Complete list. :-(
I'm Not There.
All I Can Do Is Be Me Whoever That Is
Six actors portray six personas of music legend Bob Dylan in scenes depicting various stages of his life, chronicling his rise from unknown folksinger to international icon. This stylized portrait reveals how Dylan reinvented himself many times.
Cloud Atlas: Bob Dylan Edition
"so full of mystery... contradictions... and chaos. Yes, it's chaos, clocks and watermelons... It's everything."
I have no idea what watching this is like without any point of reference or interest in Bob Dylan or 60s arthouse films, but I also don't care. If not for all of the footnotes needed, this would, I think, widely be considered one of the best movies of the new millennium. It's certainly one of the best movies about an artist or maybe just about artists in general or maybe about these things and history and identity, etc. There's a lot to unpack and it's deliberately messy and evasive, just like its subject. Cate Blanchett is supernaturally good in this. She seems more possessed than performing.
I never realized Bob Dylan was 1/6th female
I'm Not There sounds like an interesting concept on paper.
Six different actors playing different versions of Bob Dylan, one of them an African American child and another a woman. (Due to Dylan being a white male).
And it starts off pretty well.
Marcus Carl Franklin acted really well, especially for a 14 year old (at the time).
But the more the film went on, it got a lot more confusing and weird.
I really don't mind films being complex. Some films especially take time, even after the ending, to make sense.
But sadly, I'm Not There. simply is all over the place.
There is nothing really connecting all the different versions.
I understood that they represent different times in…
I'll admit, I'm not the biggest Bob Dylan fan on the planet. Don't get me wrong, I love his music, but I'm not one of those hardcore devotees who know everything there is to know about the man. I was kinda hoping that this film would make me a bigger fan while also giving me new insight into the man behind the music. I was wrong.
It's not a bad film. It's just a film that would appeal more to die hard fans of the music. Like a thank you to all of Bob Dylan's long time devotees while also paying tribute to Dylan. Anyone who doesn't already understand his life or ay least who Dylan was will probably get…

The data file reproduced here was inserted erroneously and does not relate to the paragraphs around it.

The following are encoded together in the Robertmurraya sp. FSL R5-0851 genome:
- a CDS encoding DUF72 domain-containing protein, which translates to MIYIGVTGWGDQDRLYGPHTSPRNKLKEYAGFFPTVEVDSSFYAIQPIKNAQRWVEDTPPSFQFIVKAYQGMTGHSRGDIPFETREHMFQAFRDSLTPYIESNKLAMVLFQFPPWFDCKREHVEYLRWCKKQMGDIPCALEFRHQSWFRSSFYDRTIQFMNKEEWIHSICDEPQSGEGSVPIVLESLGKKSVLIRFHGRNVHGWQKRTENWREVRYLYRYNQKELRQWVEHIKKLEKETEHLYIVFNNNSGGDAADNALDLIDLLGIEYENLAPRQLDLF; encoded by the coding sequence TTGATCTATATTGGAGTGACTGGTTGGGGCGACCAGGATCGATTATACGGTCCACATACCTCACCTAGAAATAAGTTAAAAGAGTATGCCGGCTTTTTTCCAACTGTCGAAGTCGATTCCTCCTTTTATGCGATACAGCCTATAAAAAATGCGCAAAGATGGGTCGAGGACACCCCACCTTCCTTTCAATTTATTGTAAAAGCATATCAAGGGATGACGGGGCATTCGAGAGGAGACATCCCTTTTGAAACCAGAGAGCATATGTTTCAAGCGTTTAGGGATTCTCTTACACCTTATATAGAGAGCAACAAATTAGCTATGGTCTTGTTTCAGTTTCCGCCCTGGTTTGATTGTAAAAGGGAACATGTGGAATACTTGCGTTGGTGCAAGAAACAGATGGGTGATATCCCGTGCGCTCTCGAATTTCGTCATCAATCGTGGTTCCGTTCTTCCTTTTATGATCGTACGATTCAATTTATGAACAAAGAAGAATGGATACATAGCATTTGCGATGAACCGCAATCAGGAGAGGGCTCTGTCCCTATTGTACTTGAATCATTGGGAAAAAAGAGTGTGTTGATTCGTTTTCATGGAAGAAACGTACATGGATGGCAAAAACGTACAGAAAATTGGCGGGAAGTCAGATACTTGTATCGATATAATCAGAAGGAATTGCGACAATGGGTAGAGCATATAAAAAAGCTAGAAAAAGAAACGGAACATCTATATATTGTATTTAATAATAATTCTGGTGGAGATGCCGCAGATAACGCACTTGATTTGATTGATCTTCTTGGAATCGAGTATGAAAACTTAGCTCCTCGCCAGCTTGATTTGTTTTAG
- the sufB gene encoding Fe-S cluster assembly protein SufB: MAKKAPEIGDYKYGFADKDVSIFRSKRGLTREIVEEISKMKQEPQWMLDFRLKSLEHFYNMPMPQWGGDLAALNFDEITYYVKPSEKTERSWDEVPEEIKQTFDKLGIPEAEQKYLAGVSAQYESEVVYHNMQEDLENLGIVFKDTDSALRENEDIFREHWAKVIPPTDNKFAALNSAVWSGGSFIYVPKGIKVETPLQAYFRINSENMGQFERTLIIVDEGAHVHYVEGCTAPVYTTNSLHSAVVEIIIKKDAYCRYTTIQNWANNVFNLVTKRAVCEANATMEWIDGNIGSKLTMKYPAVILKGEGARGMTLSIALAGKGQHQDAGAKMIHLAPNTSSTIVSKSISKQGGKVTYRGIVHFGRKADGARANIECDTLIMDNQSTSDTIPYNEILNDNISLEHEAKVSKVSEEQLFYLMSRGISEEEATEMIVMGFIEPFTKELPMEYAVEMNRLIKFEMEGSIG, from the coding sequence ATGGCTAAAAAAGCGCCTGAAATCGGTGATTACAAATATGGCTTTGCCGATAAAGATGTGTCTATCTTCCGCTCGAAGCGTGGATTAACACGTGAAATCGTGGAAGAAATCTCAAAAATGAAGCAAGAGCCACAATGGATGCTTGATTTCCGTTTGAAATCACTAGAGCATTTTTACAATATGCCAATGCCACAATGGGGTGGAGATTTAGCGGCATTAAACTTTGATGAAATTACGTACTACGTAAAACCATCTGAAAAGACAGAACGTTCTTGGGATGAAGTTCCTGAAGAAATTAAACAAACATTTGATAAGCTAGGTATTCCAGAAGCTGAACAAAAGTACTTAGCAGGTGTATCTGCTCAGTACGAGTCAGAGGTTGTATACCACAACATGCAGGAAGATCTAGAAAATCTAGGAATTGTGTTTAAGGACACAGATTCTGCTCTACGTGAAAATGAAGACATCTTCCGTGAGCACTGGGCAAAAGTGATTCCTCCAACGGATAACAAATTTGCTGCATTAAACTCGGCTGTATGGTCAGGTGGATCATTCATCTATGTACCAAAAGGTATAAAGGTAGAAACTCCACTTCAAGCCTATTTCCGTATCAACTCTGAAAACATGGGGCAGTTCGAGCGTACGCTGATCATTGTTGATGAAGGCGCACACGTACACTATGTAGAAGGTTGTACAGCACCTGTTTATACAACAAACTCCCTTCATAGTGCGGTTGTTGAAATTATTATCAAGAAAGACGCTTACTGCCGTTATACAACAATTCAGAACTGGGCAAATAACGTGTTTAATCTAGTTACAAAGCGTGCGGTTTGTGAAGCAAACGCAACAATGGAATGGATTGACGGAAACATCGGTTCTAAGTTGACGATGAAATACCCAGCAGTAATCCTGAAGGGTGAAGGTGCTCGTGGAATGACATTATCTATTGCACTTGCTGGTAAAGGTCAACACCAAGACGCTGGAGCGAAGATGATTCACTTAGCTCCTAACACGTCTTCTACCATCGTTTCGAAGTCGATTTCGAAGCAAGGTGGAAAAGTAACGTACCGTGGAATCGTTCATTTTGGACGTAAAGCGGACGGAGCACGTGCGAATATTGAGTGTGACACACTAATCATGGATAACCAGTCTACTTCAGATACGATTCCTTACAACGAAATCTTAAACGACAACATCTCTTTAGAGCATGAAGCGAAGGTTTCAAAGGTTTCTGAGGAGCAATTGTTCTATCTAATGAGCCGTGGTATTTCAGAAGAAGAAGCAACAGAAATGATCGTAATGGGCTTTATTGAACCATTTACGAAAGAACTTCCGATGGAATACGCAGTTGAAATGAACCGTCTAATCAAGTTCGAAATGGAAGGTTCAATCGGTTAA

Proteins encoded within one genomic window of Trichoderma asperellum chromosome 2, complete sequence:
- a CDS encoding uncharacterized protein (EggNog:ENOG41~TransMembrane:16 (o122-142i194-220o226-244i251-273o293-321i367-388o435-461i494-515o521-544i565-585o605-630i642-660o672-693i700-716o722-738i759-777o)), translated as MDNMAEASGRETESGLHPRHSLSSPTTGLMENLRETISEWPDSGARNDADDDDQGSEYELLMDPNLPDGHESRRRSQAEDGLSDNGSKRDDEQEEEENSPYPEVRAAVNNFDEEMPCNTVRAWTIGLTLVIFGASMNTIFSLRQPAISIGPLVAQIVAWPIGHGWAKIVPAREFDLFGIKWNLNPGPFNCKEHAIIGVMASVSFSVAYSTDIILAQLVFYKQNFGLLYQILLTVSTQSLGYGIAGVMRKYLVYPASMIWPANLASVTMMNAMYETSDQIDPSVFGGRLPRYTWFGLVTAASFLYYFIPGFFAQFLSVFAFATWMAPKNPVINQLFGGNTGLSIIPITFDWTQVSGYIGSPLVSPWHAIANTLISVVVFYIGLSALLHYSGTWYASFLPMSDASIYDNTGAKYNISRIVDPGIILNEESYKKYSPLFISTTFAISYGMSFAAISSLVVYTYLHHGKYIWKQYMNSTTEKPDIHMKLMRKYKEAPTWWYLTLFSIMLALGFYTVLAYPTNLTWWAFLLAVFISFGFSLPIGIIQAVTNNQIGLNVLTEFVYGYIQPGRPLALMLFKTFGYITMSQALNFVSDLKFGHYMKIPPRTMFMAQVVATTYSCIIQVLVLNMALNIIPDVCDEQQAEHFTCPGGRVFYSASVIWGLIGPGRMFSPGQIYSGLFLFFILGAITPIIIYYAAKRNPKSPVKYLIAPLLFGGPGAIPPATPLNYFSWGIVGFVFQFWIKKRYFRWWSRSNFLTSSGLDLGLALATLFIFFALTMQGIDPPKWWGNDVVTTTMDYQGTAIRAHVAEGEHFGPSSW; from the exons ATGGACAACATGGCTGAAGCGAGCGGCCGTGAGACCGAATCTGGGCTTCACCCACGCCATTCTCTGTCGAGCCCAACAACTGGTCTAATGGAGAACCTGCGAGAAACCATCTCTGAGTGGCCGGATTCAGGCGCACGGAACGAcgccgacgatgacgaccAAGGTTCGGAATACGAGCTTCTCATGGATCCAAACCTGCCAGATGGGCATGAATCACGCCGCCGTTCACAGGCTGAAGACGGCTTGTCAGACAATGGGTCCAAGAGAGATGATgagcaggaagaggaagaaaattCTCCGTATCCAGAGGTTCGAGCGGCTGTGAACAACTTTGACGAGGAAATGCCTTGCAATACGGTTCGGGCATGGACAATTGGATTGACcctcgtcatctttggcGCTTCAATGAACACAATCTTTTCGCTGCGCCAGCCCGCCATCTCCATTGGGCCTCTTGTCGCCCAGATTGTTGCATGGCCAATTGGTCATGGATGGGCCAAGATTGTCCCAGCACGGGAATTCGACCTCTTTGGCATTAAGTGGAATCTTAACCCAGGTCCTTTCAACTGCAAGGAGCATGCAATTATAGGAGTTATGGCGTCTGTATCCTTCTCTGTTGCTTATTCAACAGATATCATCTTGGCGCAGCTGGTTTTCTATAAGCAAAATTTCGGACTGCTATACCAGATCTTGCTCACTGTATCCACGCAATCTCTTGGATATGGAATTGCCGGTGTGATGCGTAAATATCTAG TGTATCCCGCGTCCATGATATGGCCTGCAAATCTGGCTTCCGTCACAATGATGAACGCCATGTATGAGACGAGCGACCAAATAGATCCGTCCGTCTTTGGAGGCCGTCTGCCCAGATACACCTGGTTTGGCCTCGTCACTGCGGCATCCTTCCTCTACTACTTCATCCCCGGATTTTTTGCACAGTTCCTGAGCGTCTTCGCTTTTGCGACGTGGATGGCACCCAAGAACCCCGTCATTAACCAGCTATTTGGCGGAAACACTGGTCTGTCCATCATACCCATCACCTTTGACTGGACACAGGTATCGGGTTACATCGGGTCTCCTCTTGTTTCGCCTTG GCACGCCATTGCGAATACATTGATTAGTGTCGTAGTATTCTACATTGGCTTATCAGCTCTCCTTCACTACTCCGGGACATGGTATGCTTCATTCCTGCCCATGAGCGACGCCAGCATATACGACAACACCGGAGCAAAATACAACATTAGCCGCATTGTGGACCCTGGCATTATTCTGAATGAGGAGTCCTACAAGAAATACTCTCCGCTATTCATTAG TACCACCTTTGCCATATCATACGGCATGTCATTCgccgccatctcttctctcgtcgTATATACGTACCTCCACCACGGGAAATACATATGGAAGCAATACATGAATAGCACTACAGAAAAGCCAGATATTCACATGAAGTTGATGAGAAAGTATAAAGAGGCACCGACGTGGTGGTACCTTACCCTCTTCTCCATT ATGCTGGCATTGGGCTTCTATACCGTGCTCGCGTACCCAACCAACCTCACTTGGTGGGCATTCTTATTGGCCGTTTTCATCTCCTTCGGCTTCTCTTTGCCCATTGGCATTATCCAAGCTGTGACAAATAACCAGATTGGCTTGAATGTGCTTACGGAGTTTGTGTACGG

i love the formal construction. Haynes is famously a trained semiotician and watching him tease out connections here is a lot of fun, as is the way he uses entire segments as glue to hold the others together (specifically the Rimbaud stuff). but i know absolutely nothing about music, even less about Dylan, and if i'm being honest, i really don't care. i never found myself lost, but a lot of the flourishes in dialogue or references to his songs were either entirely missed by me or so ostentatiously apparent that i found them more annoying than anything else. that's all my problem, though, not the film's. ultimately some parts were more engaging than others. Bale's piece is just some boring biopic. Blanchett is of course lightning in a bottle. the Billy the Kid stuff is nicely aped from Peckinpah. etc.
Every great artist deserves a biopic as thoughtful, abstract, touching, and warm as this one.
This and Steve Jobs are the only biopics worth watching
Not for a mainstream audiences, but a challenging & fun to watch
I'm Not There is a real treat for Dylan fans like myself. Cate Blanchett's performance is 10/10, Julianne Moore as Joan Baez is funny and shouldn't work but it somehow does (she got Joan's accent down to a T), Christian Bale's part in the film is quite boring, Heath Ledger is good, and Charlotte Gainsbourg is excellent. I did find the narrative quite messy and sometimes hard to follow but other than that I loved it for the actors performances and for my fondness for Dylan as a human.
Still too weird but it looks and sounds good
I'm such a Todd Haynes stan
Complete madness but an equally magnificent look at one of the most creative minds ever to make music.
Sometimes brilliant, sometimes confusing but entirely unique, this is a complex, daring portrait of the man that is Bob Dylan that definitely warrants more than one viewing.
The performances are all-round sensational but the narrative can sometimes leave you cold.
Um trabalho de câmara muito bom, e aborda questões tão interessantes!
not like stupid/dull, but as in movies that are so insanely packed with things and ideas and visuals they become…
Films where their style fills the screen so absolutely, substance is but an afterthought.
Only added some that I've seen,…